Quality reporting in the satellite office of a South African daily newspaper 

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Abstract 

The digital revolution created a cyberworld in which especially people in more affluent countries on all continents have access to news. Through interactive news websites and social media platforms such as Facebook and Twitter the general public can now voice their opinions and generate news. Newspapers’ declining circulation figures have led to smaller newsrooms where a handful of journalists often, at greater speeds, have to produce news for online platforms while catering to the expectations of increasingly involved audiences and maintaining high-quality output.

This qualitative exploratory study focused on the challenges journalists in satellite offices of mainstream dailies in South Africa face while managing a technologically strenuous environment. Satellite journalists offer an excellent research opportunity because they mostly work independently from head office and often act as their own news editors. Their tasks are comprehensive, including as they do every aspect of news management, unlike the situation at head office, where the news editor is mainly responsible for managing the daily news budget. Satellite journalists therefore do not only have to have news management skills to ensure quality reporting, but also have to be excellent in the practical application of journalistic tasks. 

The research question relevant in this article was: How should satellite journalists manage their environments to ensure quality journalistic outputs?

To answer this question the researchers aimed to determine which processes the satellite journalists of selected South African daily newspapers should implement to manage the quality of news output within the daily challenges in their organisations as well as the broader environment in which they work. The study further endeavoured to identify patterns in the subjective work methods of individual journalists to formulate practical guidelines for the process-based management of a satellite office that could promote effective and efficient management without compromising quality. Note that the aim was not to evaluate the quality of journalistic output. The researchers worked on the assumption that quality should be an outcome if certain processes and guidelines are followed.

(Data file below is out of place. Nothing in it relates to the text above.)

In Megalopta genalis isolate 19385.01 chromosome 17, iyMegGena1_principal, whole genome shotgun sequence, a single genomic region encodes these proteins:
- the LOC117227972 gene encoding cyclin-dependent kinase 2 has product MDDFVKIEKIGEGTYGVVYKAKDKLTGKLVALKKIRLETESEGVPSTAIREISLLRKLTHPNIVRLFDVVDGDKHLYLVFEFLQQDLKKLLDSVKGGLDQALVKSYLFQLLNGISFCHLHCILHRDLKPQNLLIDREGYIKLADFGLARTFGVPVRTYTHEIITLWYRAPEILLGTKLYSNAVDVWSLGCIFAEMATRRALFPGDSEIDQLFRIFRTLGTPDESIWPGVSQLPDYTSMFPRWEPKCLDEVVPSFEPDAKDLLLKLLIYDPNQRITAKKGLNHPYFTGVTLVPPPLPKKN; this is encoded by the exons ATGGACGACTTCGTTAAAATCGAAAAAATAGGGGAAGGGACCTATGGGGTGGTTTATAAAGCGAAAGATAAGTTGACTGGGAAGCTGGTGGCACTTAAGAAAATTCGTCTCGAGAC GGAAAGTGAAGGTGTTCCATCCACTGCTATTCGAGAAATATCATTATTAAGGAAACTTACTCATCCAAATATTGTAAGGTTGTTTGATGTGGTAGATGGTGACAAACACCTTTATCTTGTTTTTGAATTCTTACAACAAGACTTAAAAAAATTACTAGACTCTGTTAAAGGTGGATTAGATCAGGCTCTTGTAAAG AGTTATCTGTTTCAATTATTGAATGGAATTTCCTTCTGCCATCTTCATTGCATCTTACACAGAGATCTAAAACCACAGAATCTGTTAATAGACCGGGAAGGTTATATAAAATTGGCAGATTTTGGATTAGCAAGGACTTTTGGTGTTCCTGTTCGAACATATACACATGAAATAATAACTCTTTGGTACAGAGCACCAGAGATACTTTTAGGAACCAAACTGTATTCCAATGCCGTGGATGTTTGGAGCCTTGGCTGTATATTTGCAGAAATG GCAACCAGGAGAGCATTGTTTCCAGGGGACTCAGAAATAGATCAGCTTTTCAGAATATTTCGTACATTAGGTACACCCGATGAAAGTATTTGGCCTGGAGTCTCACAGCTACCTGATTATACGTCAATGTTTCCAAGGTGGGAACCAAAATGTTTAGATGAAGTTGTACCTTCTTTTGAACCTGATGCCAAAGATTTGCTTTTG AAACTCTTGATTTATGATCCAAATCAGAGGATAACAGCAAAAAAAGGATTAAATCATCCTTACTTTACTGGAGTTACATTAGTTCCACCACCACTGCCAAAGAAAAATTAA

The combination of skills and tasks was investigated within the framework of systems theory by analysing the management challenges and functional tasks of journalists in satellite offices following a systems-and-process-based approach. A systems-and-process-based approach is particularly suitable to investigate media management. The approach recognises the relationship between the news organisation and the external environments, and identifies and investigates all the components that influence one another in the process of generating the outcome (i.e. quality news). The systems theory was therefore also relevant in this study about the processes in a satellite office. These offices function in the bigger system of their respective news organisations, as well as in the bigger societal context in which the newspapers and their websites operate. Diverse aspects linked to the daily working methods of satellite journalists within the context of the systems theory were identified by means of an intensive literature study. Further investigation involved using questionnaires and follow-up telephonic/e-mail interviews with participants to identify the relevant processes followed in managing a satellite office. 

Two semi-structured, qualitative questionnaires with a total of 84 questions were compiled to gather data about the complex working methods of satellite journalists. The aim was to test/verify the theory about the elements and components necessary to ensure quality reporting and to identify similarities and differences between theory and practice. The researchers first identified five core tasks from the general literature, the key performance areas applicable to satellite journalists at the media conglomerate Media24, as well as preliminary interviews with selected participants. These core tasks (used as concepts and constructs in the data analysis) are self-management, creating a contact list, news generation, writing news, and sustained communication with the news editor. Guided by the theoretical assumption that processes are conducted within a system to reach specific goals, and that the processes consist of inputs transformed into specific outputs, the researchers subsequently identified the processes and sub-processes of the core tasks. The inputs were identified in the literature study and include resources, the individual and the environment. The questionnaire thus included questions about determining and reaching goals, planning, productivity, perspective and personality. Concerning the work environment, questions concentrated on demographic information, the economy, politics and the environment. The data was analysed using the concepts and constructs (tasks) identified and formulated. The researchers verified the theory in general, but added several processes/principles that the satellite journalists implement in practice.